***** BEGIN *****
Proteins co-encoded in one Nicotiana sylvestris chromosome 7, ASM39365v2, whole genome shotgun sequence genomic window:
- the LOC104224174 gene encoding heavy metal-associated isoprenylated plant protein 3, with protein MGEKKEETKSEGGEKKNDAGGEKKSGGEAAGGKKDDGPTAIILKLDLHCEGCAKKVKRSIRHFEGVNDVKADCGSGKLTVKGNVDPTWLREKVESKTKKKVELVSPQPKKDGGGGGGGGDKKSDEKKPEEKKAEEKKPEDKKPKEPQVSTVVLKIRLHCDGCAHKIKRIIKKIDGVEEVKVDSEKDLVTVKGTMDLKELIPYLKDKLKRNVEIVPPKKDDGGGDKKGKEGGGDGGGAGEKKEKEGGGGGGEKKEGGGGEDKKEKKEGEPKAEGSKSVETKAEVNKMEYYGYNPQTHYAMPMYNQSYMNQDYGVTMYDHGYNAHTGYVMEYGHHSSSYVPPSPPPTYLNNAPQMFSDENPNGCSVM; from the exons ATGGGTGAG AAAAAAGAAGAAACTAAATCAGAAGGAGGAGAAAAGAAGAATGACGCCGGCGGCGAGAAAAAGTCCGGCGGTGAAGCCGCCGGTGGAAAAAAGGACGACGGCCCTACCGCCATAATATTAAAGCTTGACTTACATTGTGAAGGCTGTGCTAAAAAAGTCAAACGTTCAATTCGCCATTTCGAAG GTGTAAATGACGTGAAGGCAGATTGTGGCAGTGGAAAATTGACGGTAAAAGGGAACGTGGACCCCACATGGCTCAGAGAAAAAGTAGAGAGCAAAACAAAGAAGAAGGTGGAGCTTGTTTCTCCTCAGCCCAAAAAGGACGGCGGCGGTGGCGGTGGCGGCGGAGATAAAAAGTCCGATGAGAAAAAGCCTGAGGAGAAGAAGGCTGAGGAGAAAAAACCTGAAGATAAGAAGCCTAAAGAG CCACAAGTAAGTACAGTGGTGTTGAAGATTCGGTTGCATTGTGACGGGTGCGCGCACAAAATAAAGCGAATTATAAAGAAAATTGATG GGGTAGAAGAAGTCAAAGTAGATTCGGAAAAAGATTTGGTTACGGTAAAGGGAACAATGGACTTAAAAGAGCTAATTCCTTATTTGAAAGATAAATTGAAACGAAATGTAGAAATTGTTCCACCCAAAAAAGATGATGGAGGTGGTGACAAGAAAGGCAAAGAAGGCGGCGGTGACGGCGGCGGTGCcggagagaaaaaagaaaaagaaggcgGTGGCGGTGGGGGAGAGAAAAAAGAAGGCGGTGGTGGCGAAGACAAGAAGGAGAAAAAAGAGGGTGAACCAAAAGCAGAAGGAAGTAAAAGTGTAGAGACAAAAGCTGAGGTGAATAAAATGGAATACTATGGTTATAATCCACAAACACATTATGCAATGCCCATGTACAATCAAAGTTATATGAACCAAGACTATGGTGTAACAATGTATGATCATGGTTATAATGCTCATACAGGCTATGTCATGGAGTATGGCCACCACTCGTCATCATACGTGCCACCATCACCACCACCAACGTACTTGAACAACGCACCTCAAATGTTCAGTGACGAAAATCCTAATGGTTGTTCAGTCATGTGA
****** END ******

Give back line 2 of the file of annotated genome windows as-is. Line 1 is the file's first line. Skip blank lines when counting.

- the LOC104224174 gene encoding heavy metal-associated isoprenylated plant protein 3, with protein MGEKKEETKSEGGEKKNDAGGEKKSGGEAAGGKKDDGPTAIILKLDLHCEGCAKKVKRSIRHFEGVNDVKADCGSGKLTVKGNVDPTWLREKVESKTKKKVELVSPQPKKDGGGGGGGGDKKSDEKKPEEKKAEEKKPEDKKPKEPQVSTVVLKIRLHCDGCAHKIKRIIKKIDGVEEVKVDSEKDLVTVKGTMDLKELIPYLKDKLKRNVEIVPPKKDDGGGDKKGKEGGGDGGGAGEKKEKEGGGGGGEKKEGGGGEDKKEKKEGEPKAEGSKSVETKAEVNKMEYYGYNPQTHYAMPMYNQSYMNQDYGVTMYDHGYNAHTGYVMEYGHHSSSYVPPSPPPTYLNNAPQMFSDENPNGCSVM; from the exons ATGGGTGAG AAAAAAGAAGAAACTAAATCAGAAGGAGGAGAAAAGAAGAATGACGCCGGCGGCGAGAAAAAGTCCGGCGGTGAAGCCGCCGGTGGAAAAAAGGACGACGGCCCTACCGCCATAATATTAAAGCTTGACTTACATTGTGAAGGCTGTGCTAAAAAAGTCAAACGTTCAATTCGCCATTTCGAAG GTGTAAATGACGTGAAGGCAGATTGTGGCAGTGGAAAATTGACGGTAAAAGGGAACGTGGACCCCACATGGCTCAGAGAAAAAGTAGAGAGCAAAACAAAGAAGAAGGTGGAGCTTGTTTCTCCTCAGCCCAAAAAGGACGGCGGCGGTGGCGGTGGCGGCGGAGATAAAAAGTCCGATGAGAAAAAGCCTGAGGAGAAGAAGGCTGAGGAGAAAAAACCTGAAGATAAGAAGCCTAAAGAG CCACAAGTAAGTACAGTGGTGTTGAAGATTCGGTTGCATTGTGACGGGTGCGCGCACAAAATAAAGCGAATTATAAAGAAAATTGATG GGGTAGAAGAAGTCAAAGTAGATTCGGAAAAAGATTTGGTTACGGTAAAGGGAACAATGGACTTAAAAGAGCTAATTCCTTATTTGAAAGATAAATTGAAACGAAATGTAGAAATTGTTCCACCCAAAAAAGATGATGGAGGTGGTGACAAGAAAGGCAAAGAAGGCGGCGGTGACGGCGGCGGTGCcggagagaaaaaagaaaaagaaggcgGTGGCGGTGGGGGAGAGAAAAAAGAAGGCGGTGGTGGCGAAGACAAGAAGGAGAAAAAAGAGGGTGAACCAAAAGCAGAAGGAAGTAAAAGTGTAGAGACAAAAGCTGAGGTGAATAAAATGGAATACTATGGTTATAATCCACAAACACATTATGCAATGCCCATGTACAATCAAAGTTATATGAACCAAGACTATGGTGTAACAATGTATGATCATGGTTATAATGCTCATACAGGCTATGTCATGGAGTATGGCCACCACTCGTCATCATACGTGCCACCATCACCACCACCAACGTACTTGAACAACGCACCTCAAATGTTCAGTGACGAAAATCCTAATGGTTGTTCAGTCATGTGA